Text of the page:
Here’s the next block in the Bible Sampler quilt.
This passage in Mark chapter eight tells of Jesus healing the blind man in Bethsaida. Actually, He took the man by the hand and walked him outside of town to perform this miracle in private. Jesus spit right into the man’s eyes, and laid His hands right on the man’s face, twice, to perfect his vision.
That’s a lot of touch, up close and personal. Maybe I’m noticing this because we are living through a pandemic-driven time of social distancing and germaphobia. But the previous accounts of Jesus healing the sick and dying didn’t involve so much personal contact. There’s a touch of the hand, or just a word. And Jesus wasn’t anywhere near when He healed the centurion’s servant.
This is reminding me that Jesus isn’t limited by ritual or form. He can heal, or cast out, or revive back to life, any old way He wants to. I think He is more interested in our faith outcome than in the physical outcome. For some, He chooses a hands on approach. Others need to be given a task, like the leper showing himself to the priest. And some don’t need any touch at all. The centurion had faith enough that Jesus chose to heal his servant remotely.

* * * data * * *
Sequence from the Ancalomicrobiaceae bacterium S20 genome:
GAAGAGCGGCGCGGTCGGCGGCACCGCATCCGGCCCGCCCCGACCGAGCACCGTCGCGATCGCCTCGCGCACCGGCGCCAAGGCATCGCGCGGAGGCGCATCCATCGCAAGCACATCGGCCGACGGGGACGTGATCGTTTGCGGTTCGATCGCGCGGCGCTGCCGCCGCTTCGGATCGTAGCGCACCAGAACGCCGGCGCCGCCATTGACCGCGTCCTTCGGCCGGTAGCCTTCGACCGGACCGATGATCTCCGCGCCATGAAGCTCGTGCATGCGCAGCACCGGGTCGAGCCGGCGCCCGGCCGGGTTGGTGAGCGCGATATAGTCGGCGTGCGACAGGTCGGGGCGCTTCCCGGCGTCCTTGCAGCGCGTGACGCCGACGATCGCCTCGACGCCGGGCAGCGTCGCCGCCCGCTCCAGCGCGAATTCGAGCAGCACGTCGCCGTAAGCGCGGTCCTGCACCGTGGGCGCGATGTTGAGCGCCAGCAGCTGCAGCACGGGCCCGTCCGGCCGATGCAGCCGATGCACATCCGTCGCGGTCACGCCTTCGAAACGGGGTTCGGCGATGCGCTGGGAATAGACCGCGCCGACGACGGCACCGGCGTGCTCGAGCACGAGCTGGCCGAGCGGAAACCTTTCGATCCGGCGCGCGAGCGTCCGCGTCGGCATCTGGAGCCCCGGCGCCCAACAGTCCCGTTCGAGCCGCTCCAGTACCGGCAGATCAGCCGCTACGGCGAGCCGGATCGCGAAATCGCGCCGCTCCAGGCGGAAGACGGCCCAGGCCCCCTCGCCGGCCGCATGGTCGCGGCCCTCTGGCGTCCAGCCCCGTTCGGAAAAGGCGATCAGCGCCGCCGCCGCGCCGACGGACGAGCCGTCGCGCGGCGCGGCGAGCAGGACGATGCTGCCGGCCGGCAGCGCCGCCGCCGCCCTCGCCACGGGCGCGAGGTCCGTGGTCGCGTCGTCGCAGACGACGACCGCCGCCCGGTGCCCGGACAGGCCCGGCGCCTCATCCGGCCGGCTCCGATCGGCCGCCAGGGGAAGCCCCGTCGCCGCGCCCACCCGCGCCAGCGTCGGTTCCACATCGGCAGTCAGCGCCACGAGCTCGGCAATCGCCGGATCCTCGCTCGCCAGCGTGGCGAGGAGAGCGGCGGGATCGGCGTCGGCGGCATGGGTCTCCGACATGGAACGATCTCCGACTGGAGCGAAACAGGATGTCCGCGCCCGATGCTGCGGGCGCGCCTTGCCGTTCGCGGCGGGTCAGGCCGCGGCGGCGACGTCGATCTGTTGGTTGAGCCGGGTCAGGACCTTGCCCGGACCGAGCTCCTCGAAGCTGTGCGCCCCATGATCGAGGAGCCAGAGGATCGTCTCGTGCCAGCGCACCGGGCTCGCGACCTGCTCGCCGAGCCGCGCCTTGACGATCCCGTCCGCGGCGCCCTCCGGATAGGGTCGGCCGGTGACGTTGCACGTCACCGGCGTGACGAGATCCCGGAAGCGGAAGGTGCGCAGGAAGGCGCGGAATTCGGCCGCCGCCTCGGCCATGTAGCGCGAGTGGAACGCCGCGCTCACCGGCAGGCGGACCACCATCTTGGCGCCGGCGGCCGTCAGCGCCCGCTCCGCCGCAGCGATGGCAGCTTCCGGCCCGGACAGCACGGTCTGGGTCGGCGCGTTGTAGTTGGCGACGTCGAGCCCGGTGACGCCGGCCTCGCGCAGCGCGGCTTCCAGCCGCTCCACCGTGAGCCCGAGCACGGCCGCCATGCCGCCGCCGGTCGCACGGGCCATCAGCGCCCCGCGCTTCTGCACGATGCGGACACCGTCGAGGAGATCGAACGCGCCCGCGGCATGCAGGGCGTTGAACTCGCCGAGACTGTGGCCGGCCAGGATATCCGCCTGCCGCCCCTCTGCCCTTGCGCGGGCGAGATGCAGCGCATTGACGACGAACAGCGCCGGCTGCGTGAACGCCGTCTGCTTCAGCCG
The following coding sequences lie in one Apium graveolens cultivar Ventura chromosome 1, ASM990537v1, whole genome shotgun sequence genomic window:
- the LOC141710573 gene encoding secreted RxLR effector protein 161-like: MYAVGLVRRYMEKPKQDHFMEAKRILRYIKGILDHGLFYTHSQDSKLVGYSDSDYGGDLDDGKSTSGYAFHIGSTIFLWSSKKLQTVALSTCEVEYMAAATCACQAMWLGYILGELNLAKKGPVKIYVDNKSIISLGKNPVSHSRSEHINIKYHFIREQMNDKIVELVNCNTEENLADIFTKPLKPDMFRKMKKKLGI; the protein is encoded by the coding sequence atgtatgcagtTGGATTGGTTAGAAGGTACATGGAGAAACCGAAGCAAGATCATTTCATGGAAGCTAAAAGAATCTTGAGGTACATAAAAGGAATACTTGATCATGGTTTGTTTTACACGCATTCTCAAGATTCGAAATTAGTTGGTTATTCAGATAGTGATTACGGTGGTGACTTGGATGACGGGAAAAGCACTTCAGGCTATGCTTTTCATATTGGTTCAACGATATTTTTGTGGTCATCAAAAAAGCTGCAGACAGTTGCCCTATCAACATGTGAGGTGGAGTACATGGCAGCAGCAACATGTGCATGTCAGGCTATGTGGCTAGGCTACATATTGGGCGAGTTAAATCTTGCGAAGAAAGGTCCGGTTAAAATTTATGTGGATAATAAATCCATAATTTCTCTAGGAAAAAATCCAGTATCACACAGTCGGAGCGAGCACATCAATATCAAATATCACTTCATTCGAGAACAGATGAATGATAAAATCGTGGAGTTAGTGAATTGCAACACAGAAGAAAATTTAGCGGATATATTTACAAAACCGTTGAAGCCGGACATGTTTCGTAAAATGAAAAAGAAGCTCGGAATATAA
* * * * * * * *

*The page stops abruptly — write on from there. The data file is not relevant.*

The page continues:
Each miraculous event was unique according to the situation. And Jesus would give them stern orders to keep it to themselves. He told this blind man to go directly home, and bypass the village. Jesus tried so hard to keep things quiet, but of course word quickly spread and needy, desperate crowds grew larger and larger. I think Jesus saw this as a sidebar to His primary purpose of teaching and revealing how He would eternally heal us once and for all in due time. I’m sure He also felt the urgency to prepare the apostles for their future ministries. Time was always of the essence. But His compassion got the better of Him, and there are over 40 accounts of miraculous healings in the gospels.
I don’t remember a time when I could see 20/20 without glasses. I got my first pair in second grade for nearsightedness, and I remember the doctor saying they were long overdue. My frames were blue, and cat eye style. The lenses were thick and made my eyes look little. I hated them, and remember with clarity that my self image tectonically shifted from positive to negative the moment I put them on.
But I also remember the surprise. For the first time, I could see the individual leaves on the trees. That was what I kept telling my mom as I marveled at the view outside my window on the car ride home.
Today, if I take off my glasses, people would look just like trees walking around. My prescription has numbers that put me in the “legally blind” category without correction. I think it’s awesome that Jesus took extra care and time to correct the blind man’s vision all the way to 20/20.
I know that we are all figuratively nearsighted. We try to work out how to be the church on Earth until we get to go to our eternal home. We mean well, but we mess up, we get things wrong, and we keep trying.
I Corinthians 13:12 says: “For now we see in a mirror dimly, but then face to face; now I know in part, but then I shall know fully just as I have been fully known.”